Evil–what is it and from where did it come. Is evil foreign to human ontology? What causes humans to sin–something inherit in what it means to be human or something that changed causes humans to live as less than their intended design?

In part 6 of this series I outlined C. John Collins’ concern that Christians maintain a “worldview.” When Christian discuss Adam and Eve we are not debating one or two obscure passages. We are wrestling with how to interpret the canonical “beginning” of the Christian story and if historically accurate the “beginning” of the human story.

According to Collins, “Any telling of the Biblical story must include the notion of sin: humans are estranged from God and Israel is God’s means of bringing light into the world (pp. 41-42).” Sin is a foreign element in the biblical narrative, but it seems commonplace to an evolutionary model for human origins. Collins writes, “I agree with those who see the original task of man to have been to work outward from Eden, spreading Edenic blessings through the earth, turning the whole world into a sanctuary. Human sin interfered with man’s ability to carry this out, but did not deter God from holding fast to his plan (p. 44).” That plan included Abraham and his family, especially the crowning (and crowned) member–Jesus the Messiah.

Collins acknowledges that the current trend of philosophers and theologians seems to be that “evil” is an inherent part of being humans. He disagrees:

“Theologically, if we say being prone to human sin is inherit in being human with a free will, then we must say the Bible writers were wrong in describing atonement the way they did; and we must say that Jesus was wrong to describe his own death in these terms (e.g., Mark 10:45). Further, this approach makes nonsense of the joyful expectations of Christians that they will one day live in a glorified world from which sin and death have been banished (p. 47).”

For Collins the story moves from Creation to Fall to Redemption to New Creation. This “chiasm” if you will begins and ends with a pristine world designed by God for humans. If part one has been misunderstood by Christians what are we do do with the idea of humanity moving away from God starting with the sin of Adam as depicting in Genesis 3, argued in Romans 5, and (according to Collins) underlying the theology of much of Scripture–including Jesus himself in the Gospels! Redemption must be rethought and our eschatological expectations too! (We discussed this a bit in my recent post here.)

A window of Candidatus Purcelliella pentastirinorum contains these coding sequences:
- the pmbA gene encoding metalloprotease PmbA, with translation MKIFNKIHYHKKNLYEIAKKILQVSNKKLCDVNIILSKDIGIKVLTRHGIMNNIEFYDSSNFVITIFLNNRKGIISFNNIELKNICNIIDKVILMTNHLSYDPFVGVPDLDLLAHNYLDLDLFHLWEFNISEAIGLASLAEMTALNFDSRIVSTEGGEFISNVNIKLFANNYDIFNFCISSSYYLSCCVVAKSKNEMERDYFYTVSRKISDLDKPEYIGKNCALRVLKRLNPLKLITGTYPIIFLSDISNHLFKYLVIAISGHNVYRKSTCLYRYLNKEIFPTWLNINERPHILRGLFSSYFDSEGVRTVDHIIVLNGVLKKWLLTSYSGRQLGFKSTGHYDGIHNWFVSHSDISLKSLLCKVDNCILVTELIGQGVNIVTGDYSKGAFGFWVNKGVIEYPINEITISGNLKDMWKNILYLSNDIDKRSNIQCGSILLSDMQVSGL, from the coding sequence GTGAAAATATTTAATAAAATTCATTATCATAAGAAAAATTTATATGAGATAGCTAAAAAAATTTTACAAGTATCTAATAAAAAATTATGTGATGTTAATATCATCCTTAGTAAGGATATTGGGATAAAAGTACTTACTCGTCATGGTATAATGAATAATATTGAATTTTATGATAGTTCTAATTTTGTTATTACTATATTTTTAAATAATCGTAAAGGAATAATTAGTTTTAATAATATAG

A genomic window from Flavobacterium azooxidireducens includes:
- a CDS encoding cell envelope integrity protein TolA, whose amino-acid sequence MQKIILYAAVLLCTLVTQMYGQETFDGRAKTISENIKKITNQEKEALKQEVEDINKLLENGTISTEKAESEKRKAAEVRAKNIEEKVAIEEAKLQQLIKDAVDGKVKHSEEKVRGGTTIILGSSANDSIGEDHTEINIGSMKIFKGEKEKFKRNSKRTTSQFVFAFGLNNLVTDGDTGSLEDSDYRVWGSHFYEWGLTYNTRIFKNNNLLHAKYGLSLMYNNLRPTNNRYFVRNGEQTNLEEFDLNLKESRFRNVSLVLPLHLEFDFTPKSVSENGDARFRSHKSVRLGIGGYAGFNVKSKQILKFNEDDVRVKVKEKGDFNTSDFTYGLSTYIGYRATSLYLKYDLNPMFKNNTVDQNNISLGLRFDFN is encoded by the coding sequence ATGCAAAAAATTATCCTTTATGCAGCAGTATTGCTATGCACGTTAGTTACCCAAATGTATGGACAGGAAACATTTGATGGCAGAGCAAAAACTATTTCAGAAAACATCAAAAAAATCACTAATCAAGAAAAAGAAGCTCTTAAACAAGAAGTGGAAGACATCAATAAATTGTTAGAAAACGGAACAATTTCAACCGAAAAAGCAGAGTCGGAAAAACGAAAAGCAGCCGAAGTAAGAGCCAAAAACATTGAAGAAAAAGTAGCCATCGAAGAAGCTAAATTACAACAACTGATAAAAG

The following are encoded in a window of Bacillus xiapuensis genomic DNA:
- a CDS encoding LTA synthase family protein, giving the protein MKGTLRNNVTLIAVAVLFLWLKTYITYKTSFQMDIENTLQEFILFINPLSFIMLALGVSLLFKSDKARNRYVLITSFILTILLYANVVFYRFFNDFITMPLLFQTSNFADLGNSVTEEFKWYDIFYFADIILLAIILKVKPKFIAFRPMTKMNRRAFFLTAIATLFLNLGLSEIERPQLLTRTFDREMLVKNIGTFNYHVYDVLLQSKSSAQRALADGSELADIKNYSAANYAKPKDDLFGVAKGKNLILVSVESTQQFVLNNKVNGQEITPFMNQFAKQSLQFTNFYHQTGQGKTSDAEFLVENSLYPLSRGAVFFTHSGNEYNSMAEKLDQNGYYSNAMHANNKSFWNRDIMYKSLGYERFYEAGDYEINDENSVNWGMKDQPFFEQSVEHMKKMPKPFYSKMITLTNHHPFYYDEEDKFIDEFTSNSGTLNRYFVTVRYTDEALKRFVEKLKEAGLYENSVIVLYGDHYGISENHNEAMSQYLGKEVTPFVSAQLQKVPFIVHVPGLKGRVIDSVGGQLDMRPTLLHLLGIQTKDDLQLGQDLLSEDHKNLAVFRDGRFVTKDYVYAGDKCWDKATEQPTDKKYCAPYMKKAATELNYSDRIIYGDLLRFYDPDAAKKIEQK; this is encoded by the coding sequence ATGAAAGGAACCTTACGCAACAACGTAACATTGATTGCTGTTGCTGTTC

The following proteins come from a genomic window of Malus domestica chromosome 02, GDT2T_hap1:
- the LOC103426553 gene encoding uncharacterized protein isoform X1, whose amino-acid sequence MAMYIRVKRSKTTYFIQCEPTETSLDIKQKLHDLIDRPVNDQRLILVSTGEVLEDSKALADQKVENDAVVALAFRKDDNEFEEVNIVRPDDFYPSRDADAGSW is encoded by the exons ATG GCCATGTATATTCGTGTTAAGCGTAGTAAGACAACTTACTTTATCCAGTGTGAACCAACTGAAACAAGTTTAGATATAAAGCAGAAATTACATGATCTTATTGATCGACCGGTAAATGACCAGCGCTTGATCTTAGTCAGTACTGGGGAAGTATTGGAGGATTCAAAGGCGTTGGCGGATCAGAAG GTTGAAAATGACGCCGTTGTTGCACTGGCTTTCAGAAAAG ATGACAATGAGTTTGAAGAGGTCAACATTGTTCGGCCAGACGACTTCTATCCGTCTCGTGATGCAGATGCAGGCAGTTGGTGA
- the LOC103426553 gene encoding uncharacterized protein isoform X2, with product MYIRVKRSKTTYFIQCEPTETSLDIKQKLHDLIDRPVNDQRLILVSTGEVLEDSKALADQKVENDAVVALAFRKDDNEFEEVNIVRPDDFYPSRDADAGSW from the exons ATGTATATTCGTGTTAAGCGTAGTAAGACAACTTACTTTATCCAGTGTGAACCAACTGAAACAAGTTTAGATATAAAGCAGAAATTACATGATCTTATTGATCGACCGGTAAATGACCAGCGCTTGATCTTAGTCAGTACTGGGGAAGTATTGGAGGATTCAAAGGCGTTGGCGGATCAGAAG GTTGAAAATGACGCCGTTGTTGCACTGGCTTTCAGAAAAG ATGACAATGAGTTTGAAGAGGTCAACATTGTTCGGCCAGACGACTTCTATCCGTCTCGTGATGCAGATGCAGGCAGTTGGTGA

In Collins view,

“The Biblical authors therefore portray sin as an alien intruder into God’s good creation. The story of Adam and Eve,  and their first disobedience, explains how this intruder first came into human experience, though it hardly pretends  to explain how it is that rebellion against God–as expressed by the serpent’s speech–came about in the first place (p. 50).”

Can we reconcile the biblical narrative wherein humans are created as “good” with the evolutionary model of human origins? If so, how do we understand “evil” and “sin?” I welcome your thoughts!

[Note: C.S. Lewis’ solution has been mentioned a few times in our discussion: “For long centuries, God perfected the animal from which was to become the vehicle of humanity and the image of Himself. He gave it hands whose thumb could be applied to each of the fingers, and jaws and teeth and throat capable of articulation, and a brain sufficiently complex to execute all of the material motions whereby rational thought is incarnated [. . .] Then, in the fullness of time, God caused to descend upon this organism, both on its psychology and physiology, a new kind of consciousness which could say “I” and “me,” which could look upon itself as an object, which knew God, which could make judgments of truth, beauty and goodness, and which was so far above time that it could perceive time flowing past [. . .] We do not know how many of these creatures God made, nor how long they continued in the Paradisal state. .. . But sooner or later they fell. Someone or something whispered that they could become as gods. We have no idea in what particular act, or series of acts, the self-contradictory, impossible wish found expression. For all I can see, it might have concerned the literal eating of a fruit, but the question is of no consequence (The Problem of Pain. San Francisco: HarperSanFrancisco, 1996, 72-76).” I’d welcome your thoughts on Lewis’ solution as well (which I’ve heard is partially adopted by Collins later in this book).]


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